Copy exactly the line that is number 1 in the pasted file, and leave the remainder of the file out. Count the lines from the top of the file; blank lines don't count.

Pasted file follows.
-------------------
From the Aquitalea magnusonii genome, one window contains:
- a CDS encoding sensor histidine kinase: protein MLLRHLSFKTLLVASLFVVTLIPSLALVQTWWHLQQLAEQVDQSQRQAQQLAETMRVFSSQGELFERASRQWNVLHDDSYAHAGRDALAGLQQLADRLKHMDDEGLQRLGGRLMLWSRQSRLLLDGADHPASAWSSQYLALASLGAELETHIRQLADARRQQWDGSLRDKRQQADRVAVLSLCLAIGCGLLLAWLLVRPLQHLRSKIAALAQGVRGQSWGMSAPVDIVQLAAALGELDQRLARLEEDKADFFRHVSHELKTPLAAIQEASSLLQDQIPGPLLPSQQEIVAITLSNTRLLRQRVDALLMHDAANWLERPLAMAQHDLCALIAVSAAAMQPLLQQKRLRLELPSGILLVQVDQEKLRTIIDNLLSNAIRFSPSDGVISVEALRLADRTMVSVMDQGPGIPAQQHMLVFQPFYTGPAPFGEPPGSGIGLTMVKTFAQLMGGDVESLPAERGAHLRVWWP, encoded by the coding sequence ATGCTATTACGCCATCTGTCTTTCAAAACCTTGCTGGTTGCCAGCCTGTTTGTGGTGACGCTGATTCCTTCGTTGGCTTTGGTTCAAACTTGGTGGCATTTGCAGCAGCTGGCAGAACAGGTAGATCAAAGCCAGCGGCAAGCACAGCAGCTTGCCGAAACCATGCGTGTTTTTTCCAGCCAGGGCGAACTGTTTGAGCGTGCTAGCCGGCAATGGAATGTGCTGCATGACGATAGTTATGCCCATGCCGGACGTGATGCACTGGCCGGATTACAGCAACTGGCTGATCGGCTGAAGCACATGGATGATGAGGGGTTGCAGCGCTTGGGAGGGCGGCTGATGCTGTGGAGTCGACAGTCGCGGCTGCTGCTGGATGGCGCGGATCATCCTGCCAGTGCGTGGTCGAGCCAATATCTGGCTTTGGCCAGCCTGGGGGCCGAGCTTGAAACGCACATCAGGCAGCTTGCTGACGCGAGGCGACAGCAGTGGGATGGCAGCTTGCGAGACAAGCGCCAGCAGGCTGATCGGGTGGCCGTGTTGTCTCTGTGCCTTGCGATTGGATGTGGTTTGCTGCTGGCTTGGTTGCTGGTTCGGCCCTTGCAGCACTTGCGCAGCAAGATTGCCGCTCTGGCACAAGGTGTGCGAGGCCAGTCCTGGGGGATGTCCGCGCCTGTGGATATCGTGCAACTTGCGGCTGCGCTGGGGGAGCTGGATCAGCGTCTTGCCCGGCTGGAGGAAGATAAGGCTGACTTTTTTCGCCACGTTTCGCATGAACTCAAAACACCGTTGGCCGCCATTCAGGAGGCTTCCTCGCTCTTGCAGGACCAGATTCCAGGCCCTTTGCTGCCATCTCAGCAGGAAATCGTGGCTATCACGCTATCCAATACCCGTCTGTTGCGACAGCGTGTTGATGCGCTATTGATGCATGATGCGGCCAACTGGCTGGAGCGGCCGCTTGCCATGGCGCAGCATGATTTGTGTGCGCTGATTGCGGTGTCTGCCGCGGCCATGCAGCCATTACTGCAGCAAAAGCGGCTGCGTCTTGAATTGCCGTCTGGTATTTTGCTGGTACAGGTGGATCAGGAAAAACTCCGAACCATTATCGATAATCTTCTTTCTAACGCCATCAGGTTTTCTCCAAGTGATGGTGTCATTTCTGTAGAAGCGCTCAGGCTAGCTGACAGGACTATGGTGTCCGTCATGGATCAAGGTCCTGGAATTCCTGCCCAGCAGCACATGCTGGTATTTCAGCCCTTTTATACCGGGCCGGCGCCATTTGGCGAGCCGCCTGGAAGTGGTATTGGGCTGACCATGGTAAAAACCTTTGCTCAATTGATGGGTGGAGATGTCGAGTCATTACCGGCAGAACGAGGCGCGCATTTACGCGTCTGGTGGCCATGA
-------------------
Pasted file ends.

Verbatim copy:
From the Aquitalea magnusonii genome, one window contains: